After fourteen nights in a row of the nightmare recurring—not quite the same dream but always ending the same, with shoot-first cops and waking up paralyzed in a hospital bed with a mercy-killing Emma Gee beside him—after fourteen nights in a row of this dream Albert agrees to visit the hypnotist.

They drive to the man’s home in Mindon. He seems nice enough, though maybe he’s too friendly, and he’s expensive. He gives Albert a cup of mint tea and leads him into the back room. He offers him the La-Z-boy and tries a number of relaxation techniques, but Al won’t go under. So the hypnotist and Emma Gee leave him alone with a pen and notepad. The man tells Albert to write out his dreams since remembering isn’t the problem, and he takes Albert’s wife into the next room for her own session.

After half an hour they reappear. Emma stands next to the hypnotist fidgeting. She has a videotape under her arm and she looks like she’s had a good cry. The hypnotist tears out the handwritten sheets and starts a file with Albert’s name on it. He says he’ll keep Albert’s dream log as a guide for future meetings—in the hope that he’ll one day feel relaxed enough to go under. Albert writes the man a check and they never come back.

When they get home he continues bringing the gun to bed. But the more the nightmare recurs the more he is able to control it. He still has the dream, he still tosses and turns, but he has time to shoot the cops and drive away. Emma Gee sometimes wakes him by tapping the barrel of the .25 on his chest in the middle of his dreaming, or she pushes the end of his nose with it.

"You kicked me," she says, whether he did or not.

"Shoot me," he says. "See if I care."

Then he doesn’t dream at all, the first restful night they’ve both had in weeks. And he doesn’t dream the next night or the next. He stops taking the .25 to bed and after a few months he can’t remember what had been so upsetting to make him want to sleep with the gun in the first place.

Albert often props his feet on the coffee table while he watches TV and one night, after Emma Gee has gone to bed, he accidentally knocks her videotape to the floor. At first she had nagged him to watch it but always in the middle of one of his crime shows. He always told her he would watch it later, until one night when that didn’t seem to be enough so he lied and said he’d already played it. He picks up the tape now and thinks about watching it. He scans the satellites one last time but he needs to remember what Emma wanted, like searching for a word on the tip of his tongue. He pops in the tape and sees Emma Gee lying on the corner of a king-sized bed. She cries. The hypnotist holds the camera and talks to her.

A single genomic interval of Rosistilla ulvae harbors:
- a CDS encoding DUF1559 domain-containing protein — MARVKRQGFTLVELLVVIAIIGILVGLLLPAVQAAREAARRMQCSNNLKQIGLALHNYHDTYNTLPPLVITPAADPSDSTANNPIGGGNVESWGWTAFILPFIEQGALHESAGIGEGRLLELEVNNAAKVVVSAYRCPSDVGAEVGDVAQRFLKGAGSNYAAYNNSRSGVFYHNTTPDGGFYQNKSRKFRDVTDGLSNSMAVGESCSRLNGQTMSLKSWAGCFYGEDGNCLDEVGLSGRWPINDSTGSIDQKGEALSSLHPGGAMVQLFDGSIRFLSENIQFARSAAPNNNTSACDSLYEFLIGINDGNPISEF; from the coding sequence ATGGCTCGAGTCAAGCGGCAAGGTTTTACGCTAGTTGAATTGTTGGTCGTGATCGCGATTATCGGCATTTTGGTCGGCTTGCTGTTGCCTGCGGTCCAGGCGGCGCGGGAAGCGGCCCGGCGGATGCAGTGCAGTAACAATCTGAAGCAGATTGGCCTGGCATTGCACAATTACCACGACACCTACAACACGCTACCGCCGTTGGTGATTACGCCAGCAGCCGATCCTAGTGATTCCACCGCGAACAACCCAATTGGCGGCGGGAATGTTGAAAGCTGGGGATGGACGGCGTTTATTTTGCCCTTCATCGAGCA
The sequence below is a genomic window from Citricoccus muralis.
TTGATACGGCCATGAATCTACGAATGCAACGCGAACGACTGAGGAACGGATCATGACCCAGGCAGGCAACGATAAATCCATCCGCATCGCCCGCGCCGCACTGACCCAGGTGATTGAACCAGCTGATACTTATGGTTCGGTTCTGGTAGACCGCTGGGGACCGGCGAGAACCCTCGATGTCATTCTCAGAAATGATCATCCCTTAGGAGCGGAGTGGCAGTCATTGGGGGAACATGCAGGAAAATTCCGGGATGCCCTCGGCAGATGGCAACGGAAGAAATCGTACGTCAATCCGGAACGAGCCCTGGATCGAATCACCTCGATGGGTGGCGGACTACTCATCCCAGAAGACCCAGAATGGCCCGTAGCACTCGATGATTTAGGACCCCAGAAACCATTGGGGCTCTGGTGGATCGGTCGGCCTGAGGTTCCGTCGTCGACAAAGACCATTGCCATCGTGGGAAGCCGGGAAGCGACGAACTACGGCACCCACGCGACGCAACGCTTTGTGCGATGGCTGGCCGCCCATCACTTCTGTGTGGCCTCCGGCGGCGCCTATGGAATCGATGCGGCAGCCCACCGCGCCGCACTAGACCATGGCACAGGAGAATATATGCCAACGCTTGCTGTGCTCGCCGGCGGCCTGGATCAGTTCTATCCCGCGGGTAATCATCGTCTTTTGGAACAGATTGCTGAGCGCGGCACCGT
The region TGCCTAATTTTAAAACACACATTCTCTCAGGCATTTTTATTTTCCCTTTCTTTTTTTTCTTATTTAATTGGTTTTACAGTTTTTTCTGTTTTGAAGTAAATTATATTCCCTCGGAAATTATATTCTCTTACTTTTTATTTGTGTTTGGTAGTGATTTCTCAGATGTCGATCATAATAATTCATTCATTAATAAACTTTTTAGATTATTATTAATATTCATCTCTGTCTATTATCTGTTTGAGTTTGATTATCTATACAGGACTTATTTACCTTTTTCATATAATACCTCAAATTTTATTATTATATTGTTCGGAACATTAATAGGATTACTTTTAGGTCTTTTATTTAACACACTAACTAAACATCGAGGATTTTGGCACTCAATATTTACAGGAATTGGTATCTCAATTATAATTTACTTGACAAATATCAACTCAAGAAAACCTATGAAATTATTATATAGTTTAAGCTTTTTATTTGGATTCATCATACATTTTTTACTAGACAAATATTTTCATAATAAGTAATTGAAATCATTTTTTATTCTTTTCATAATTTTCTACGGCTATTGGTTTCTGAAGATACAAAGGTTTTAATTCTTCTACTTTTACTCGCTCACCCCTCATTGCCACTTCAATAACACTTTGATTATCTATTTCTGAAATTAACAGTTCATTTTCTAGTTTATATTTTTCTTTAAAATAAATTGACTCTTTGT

"Why do I keep fucking up?" she says.

"Let it out," the hypnotist says. "Release."

"Poor Chris," she says. "Poor dear sweet Chris."

Emma looks pitiful on TV, a bruised wet whimpering thing. And Albert remembers all his problems: Emma was losing it; she had threatened him.

"Sleep," the hypnotist says. "Fifteen minutes of deep rejuvenating sleep."

Emma Gee curls into the fetal position and the tape ends. Albert hits the eject button and the TV comes back on. Hypersexual women in bright Spandex exercise on mats, each with a Bungee contraption between her legs while the celebrity does all the talking. Albert is shocked at the date he sees scrawled on Emma’s tape, from only three months ago. He’s upset how easily he forgets. He hides the tape from himself, behind the books on the bookshelf. He picks up the .25 and shuffles down the hallway suddenly tired, the heavy gun hanging at his side. He steps into the bathroom and sets the pistol on the counter. He washes his face and brushes his teeth. He tries one of Emma’s yellow pills, swallowing it with water.

"Who’s Chris?" he wonders. He picks up the gun and continues down the hall. He needs to fall asleep beside her.

John Minichillo is a Ph.D. graduate of The Center for Writers at USM and an MFA graduate of Western Michigan University. His stories have appeared in Third Coast and Night Rally. He is currently teaching at The University of Tennessee at Chattanooga.